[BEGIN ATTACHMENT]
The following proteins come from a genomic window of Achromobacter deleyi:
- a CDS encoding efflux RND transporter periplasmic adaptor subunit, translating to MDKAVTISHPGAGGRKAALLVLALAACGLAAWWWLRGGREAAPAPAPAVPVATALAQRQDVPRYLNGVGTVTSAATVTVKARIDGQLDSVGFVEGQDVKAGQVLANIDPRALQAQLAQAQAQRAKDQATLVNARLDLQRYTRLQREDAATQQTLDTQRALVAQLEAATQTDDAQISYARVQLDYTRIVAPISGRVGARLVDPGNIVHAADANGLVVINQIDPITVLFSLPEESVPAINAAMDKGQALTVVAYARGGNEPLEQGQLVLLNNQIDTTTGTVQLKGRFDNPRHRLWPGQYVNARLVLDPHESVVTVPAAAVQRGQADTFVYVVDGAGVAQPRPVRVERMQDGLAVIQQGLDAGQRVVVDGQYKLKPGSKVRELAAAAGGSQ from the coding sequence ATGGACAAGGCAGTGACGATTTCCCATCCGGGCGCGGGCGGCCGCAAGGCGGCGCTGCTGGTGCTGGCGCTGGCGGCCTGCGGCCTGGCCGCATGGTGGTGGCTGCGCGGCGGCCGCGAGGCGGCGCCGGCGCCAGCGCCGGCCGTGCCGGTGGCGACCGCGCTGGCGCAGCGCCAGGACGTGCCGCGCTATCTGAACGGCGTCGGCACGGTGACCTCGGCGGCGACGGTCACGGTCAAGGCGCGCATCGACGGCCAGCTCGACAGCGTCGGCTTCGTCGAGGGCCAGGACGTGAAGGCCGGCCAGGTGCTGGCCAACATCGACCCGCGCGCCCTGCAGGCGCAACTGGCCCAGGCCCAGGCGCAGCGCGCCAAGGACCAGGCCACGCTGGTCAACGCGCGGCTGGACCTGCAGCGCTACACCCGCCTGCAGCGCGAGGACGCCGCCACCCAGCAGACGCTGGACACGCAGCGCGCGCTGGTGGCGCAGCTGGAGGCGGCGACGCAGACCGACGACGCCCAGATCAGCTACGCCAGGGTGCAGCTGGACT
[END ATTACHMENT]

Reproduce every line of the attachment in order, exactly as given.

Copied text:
The following proteins come from a genomic window of Achromobacter deleyi:
- a CDS encoding efflux RND transporter periplasmic adaptor subunit, translating to MDKAVTISHPGAGGRKAALLVLALAACGLAAWWWLRGGREAAPAPAPAVPVATALAQRQDVPRYLNGVGTVTSAATVTVKARIDGQLDSVGFVEGQDVKAGQVLANIDPRALQAQLAQAQAQRAKDQATLVNARLDLQRYTRLQREDAATQQTLDTQRALVAQLEAATQTDDAQISYARVQLDYTRIVAPISGRVGARLVDPGNIVHAADANGLVVINQIDPITVLFSLPEESVPAINAAMDKGQALTVVAYARGGNEPLEQGQLVLLNNQIDTTTGTVQLKGRFDNPRHRLWPGQYVNARLVLDPHESVVTVPAAAVQRGQADTFVYVVDGAGVAQPRPVRVERMQDGLAVIQQGLDAGQRVVVDGQYKLKPGSKVRELAAAAGGSQ from the coding sequence ATGGACAAGGCAGTGACGATTTCCCATCCGGGCGCGGGCGGCCGCAAGGCGGCGCTGCTGGTGCTGGCGCTGGCGGCCTGCGGCCTGGCCGCATGGTGGTGGCTGCGCGGCGGCCGCGAGGCGGCGCCGGCGCCAGCGCCGGCCGTGCCGGTGGCGACCGCGCTGGCGCAGCGCCAGGACGTGCCGCGCTATCTGAACGGCGTCGGCACGGTGACCTCGGCGGCGACGGTCACGGTCAAGGCGCGCATCGACGGCCAGCTCGACAGCGTCGGCTTCGTCGAGGGCCAGGACGTGAAGGCCGGCCAGGTGCTGGCCAACATCGACCCGCGCGCCCTGCAGGCGCAACTGGCCCAGGCCCAGGCGCAGCGCGCCAAGGACCAGGCCACGCTGGTCAACGCGCGGCTGGACCTGCAGCGCTACACCCGCCTGCAGCGCGAGGACGCCGCCACCCAGCAGACGCTGGACACGCAGCGCGCGCTGGTGGCGCAGCTGGAGGCGGCGACGCAGACCGACGACGCCCAGATCAGCTACGCCAGGGTGCAGCTGGACT